Travels with Connor

I wrote the last diary blog while we were sitting at a car park on a headland near Santander passing time until it was time to collect Connor from the airport. His flight arrived around 9.30pm. We moved to park very near the airport and actually saw his plane land, about 20 minutes late. We spent the night parked at a camperstop on a marina very near the airport. Lovely to have our boy with us!

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With Connor!

22nd September

Headed back westwards, retracing our route from yesterday, as far as the Picos de Europa where we went to a campsite near Potes. Gorgeous campsite with a view across the mountain range. On the way we stopped at the national park visitor centre which was beautifully laid out.

Spent the afternoon walking down to Potes village and having a wander around. There was a museum all about the history of a monkish scribe but all in Spanish so didn’t mean much to us. We realised we’d been to this town before – 7 years ago when we had a family camping holiday in northern Spain.

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With Connor in Potes

The evening was spent planning the next few days and getting the washing done – should be the last time we need to use a campsite washing machine!

23rd September

Today was a first – we drove off the campsite despite being booked in for 2 nights! Left the small tent Connor is sleeping in and the outdoor table and chairs. There’s no easy way to get around the Picos other than by driving.

Beautiful route round to Cain on increasingly narrow twisty roads. We parked here so we could walk part of the Cares Gorge route. This is an incredibly narrow gorge, and the path goes through several tunnels at the start. Very beautiful. We’d made a picnic lunch which we ate part way along the track.

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Incredible path of the Cares Gorge
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Lunch spot

Long drive back, and an evening meal in the campsite restaurant.

24th September

Slow start today after our long day yesterday. Finally left the campsite around midday and drove along the northern edge of the Picos, stopping at a small restaurant for a very large lunch. The owner/cook/waitress spoke no English and our Spanish is non-existent, but luckily Connor’s art skills (drawing chickens, pigs, fish for her to point at and nod) were good.

From there we went on to Covadonga, a Catholic pilgrimage site which is also of historical significance in Spain – it’s where King Pelayo began the fight-back against the Moors in the 8th century. Apparently 31 fought off 400,000, or something like that. Anyway, the cave his troops sheltered in and where the Virgin Mary appeared before the battle now contains a chapel and the king’s tomb, and there’s an atmospheric cathedral. The whole place is in a spectacular setting deep in the mountains.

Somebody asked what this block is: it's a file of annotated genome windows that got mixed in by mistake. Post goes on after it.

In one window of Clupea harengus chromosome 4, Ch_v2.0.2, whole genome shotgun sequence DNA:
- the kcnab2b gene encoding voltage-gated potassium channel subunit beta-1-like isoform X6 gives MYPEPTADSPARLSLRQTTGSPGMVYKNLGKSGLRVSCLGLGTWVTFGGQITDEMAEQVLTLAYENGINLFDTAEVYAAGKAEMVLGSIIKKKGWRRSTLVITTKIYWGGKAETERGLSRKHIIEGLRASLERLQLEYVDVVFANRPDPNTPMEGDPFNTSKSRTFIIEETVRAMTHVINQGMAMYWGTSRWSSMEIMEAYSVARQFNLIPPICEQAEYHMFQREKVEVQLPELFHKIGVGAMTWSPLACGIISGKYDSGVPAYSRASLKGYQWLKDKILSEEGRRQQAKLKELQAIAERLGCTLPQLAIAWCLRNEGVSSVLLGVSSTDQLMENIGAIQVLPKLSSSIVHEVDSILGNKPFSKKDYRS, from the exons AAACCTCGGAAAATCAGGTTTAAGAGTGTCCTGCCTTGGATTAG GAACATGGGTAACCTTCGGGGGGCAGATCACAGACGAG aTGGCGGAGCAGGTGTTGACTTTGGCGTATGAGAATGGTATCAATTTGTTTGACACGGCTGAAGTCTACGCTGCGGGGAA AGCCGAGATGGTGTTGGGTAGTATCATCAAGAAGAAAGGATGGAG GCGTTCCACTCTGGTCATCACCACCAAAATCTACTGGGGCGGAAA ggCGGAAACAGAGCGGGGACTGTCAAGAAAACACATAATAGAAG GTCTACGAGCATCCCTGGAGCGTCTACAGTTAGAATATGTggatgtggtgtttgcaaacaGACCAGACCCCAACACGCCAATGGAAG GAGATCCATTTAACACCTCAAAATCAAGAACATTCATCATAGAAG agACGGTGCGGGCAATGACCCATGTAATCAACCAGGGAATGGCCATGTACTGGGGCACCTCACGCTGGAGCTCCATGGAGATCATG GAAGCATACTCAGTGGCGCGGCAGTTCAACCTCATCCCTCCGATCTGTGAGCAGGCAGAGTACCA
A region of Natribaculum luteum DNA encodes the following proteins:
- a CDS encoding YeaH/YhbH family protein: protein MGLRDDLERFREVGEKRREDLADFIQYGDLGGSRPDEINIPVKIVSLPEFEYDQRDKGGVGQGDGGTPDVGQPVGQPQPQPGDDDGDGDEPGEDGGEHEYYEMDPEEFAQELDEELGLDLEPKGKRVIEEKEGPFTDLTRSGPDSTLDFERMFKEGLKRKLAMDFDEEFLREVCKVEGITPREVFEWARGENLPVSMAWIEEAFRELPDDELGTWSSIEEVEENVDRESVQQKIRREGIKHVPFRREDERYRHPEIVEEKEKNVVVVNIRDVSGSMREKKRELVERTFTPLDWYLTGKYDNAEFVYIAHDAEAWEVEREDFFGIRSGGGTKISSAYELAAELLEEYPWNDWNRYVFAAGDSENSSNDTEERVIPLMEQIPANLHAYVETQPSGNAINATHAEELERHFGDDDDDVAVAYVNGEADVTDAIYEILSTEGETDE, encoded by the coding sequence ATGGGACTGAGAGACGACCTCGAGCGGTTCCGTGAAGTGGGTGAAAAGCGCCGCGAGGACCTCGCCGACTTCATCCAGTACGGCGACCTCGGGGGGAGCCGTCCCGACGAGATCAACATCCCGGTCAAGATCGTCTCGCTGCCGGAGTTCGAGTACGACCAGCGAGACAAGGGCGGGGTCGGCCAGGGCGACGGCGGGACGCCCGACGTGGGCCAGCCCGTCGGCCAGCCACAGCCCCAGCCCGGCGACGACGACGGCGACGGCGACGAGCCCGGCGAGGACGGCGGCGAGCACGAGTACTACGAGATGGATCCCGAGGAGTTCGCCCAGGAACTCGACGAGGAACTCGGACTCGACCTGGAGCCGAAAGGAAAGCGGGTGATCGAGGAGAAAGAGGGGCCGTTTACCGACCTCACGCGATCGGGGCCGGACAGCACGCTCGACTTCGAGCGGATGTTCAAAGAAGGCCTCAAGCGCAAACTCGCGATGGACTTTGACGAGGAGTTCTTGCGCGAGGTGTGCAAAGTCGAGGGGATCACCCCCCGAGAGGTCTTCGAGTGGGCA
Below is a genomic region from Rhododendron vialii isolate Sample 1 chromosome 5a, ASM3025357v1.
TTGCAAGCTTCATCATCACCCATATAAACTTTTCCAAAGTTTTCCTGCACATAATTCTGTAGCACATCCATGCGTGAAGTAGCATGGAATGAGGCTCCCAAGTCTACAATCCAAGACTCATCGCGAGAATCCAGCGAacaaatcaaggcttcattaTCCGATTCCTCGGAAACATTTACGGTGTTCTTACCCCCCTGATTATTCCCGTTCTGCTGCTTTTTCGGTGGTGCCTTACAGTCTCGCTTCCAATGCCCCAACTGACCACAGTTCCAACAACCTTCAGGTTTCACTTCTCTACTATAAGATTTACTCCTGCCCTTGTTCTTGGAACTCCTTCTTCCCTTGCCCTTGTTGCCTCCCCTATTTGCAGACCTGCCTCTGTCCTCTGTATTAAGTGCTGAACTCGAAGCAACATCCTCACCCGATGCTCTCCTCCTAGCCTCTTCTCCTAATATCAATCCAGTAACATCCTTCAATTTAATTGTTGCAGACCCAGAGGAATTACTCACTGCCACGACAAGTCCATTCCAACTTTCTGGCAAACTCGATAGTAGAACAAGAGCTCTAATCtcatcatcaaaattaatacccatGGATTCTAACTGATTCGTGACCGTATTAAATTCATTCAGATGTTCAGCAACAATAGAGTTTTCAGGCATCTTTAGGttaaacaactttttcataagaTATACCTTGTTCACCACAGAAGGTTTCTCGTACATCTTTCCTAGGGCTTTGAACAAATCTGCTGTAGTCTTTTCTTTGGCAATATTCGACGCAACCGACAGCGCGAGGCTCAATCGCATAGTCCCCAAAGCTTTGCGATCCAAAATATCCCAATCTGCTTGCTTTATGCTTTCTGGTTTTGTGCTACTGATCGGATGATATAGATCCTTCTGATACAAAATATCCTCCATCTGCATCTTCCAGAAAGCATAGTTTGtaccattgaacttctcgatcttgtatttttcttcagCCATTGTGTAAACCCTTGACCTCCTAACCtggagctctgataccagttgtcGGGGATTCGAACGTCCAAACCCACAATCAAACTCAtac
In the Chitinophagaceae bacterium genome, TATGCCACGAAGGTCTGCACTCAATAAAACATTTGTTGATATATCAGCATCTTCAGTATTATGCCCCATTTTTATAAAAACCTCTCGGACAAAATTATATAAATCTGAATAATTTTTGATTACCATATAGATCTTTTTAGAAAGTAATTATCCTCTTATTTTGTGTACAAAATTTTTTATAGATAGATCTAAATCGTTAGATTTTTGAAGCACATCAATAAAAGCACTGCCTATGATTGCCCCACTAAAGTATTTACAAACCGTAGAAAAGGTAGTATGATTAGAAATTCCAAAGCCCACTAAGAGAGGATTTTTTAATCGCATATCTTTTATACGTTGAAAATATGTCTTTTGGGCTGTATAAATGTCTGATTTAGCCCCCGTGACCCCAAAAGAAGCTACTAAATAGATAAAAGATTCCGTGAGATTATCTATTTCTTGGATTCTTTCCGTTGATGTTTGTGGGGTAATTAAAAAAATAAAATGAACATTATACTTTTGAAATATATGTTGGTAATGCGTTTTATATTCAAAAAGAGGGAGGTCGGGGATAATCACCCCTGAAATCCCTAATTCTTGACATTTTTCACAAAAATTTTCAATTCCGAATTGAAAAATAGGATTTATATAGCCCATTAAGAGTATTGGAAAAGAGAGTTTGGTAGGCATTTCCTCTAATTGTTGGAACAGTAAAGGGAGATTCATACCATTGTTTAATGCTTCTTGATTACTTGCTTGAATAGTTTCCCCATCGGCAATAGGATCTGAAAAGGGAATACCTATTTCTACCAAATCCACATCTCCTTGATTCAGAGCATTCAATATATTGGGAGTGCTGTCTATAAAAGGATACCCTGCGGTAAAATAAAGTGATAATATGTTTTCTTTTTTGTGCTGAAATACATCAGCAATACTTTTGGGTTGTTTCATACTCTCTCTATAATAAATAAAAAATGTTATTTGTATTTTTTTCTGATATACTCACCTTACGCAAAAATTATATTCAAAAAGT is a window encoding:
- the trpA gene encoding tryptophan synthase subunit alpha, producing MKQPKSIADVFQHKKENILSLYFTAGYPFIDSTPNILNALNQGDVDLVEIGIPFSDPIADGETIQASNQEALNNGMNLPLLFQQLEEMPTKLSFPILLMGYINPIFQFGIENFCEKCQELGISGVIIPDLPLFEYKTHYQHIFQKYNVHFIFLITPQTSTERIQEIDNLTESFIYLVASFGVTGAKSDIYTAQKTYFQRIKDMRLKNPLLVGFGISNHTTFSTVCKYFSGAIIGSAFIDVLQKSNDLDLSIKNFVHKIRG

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Cave, chapel and waterfall at Covadonga

And onwards to Oviedo where we found a suitable car park for the night. It was beside a park where you could play a round of frisbee golf (throwing frisbee into special net things) so we had a go at that, using our ancient silk fold-up frisbee which had so far had a long journey and no usage. I was terrible at this game. Ignatius won, but only just.

25th September

Walked into Oviedo town centre to have a look around. It being a Monday the museums were closed. And we arrived before most of the churches opened, for a change. You had to pay 8 euro each to go into the cathedral which we objected to, so in the end we just walked around a bit, had a coffee, and left pretty early, although it’s an attractive medieval town centre.

Drove on from there to the beach we were at a few days ago – the one with the arches. We had a tide timetable so knew we could be there for low tide. What we DIDN’T know is you need to buy a ticket to access the beach, from a website, which is mobile-unfriendly and only in Spanish and I couldn’t get past the Captcha. Last time we’d paddled round from the next cove along, stumbling on the pay-beach. This time the tide did not go out far enough to be able to do this. So much for plans! Anyway, we went to the next cove and walked the other way for free, exploring a few caves and other arches before the tide came in. No one on this section of the beach!

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You don’t have to pay to explore THIS bit of As Catedrais beach!

We then had a rethink and decided that rather than spend the night near this beach we would turn back eastwards and go to Gijon. So it was back on the motorway to Gijon, which is actually very near Oviedo. 260km round trip to see or not see that beach! Ho hum.

Parked in the same camperstop in Gijon as we’d been in the night before Connor arrived.

26th September

We walked into Gijon town centre in the morning. We’d thought last time this would be a good place to explore and it was. Very beautiful town. Long walk along the prom to the centre, and out to another little headland where there were some old defensive remains and a weird sculpture that was supposed to be a monument to the horizon but which perhaps needed a bit of interpretation. Looked in a couple of churches as usual. Had a very nice lunch sitting outside a small restaurant in the old part of town.